Coal Trash = Cold Cash

A commentary by James Early in April outlined the investment case for Headwaters (Nasdaq: HDWR  ) . It is a company that turns coal trash into cold cash -- with a nanotech wildcard. Well, that was April.

Since April, the company's diversification plan led to acquiring stone veneer vendor Eldorado Stone in June, certain South Texas concrete block assets of Southwest Concrete in July, and molded siding company Tapco in September. Headwaters, previously known to investors for its fly ash and synthetic fuels industry products, now has products as close as your local Home Depot (NYSE: HD  ) and Lowe's (NYSE: LOW  ) home improvement center.

All this diversification has not derailed the company's profitable growth. In its fourth quarter, Headwaters' revenue ascended 86%, and net income skyrocketed 43%. If you exclude the growth caused by 2004 acquisitions, net income still rose a solid 25%.

All the acquisitions have caused long-term debt to balloon from $104 million to $923 million. Total debt-to-equity stands at a very tall 316%. Yikes! The company's fly ash makes concrete materials harder -- a good thing. This level of debt is like equipping a sprinter with cement shoes -- making for a real challenge.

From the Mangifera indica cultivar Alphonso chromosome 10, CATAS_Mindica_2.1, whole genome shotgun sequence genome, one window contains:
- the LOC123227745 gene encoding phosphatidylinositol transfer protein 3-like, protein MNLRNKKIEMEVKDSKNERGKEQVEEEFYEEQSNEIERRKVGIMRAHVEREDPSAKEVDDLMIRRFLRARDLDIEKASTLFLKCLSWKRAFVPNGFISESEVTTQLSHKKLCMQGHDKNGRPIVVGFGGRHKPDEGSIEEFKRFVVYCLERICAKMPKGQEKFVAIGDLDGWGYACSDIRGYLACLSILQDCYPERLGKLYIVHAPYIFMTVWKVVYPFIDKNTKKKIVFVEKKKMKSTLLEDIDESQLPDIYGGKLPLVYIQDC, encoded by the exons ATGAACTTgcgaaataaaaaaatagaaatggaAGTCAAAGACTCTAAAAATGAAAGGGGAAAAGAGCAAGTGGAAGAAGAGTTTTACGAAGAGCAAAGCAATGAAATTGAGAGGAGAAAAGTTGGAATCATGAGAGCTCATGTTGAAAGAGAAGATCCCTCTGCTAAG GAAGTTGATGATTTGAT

Before dismissing the company's prospects, take a look at its exceptionally clear and information-packed press releases. Headwaters doesn't just announce it acquired a company -- it provides the rationale for the acquisition. Shareholders, if they disagree with the direction, have the information to do a stage-left exit.

That clarity of communications also goes into its 2005 forecast -- which breaks earnings and revenue growth rates down quarter by quarter. Earnings, forecast at $2.00 to $2.10 a share, work out to a modest 16 price-to-earnings ratio.

While construction materials company Lafarge North American (NYSE: LAF  ) trades at 13 times 2005 estimated earnings, its growth rate doesn't come close to Headwaters' -- nor does it turn coal trash into cold cash while offering technology exposure to synthetic fuels and nanotechnology. It also explains why Headwaters is up 80% from where it was 52 weeks ago.

Fool contributor W.D. Crotty owns stock in Home Depot -- a place where he has tripped over Headwaters' product.


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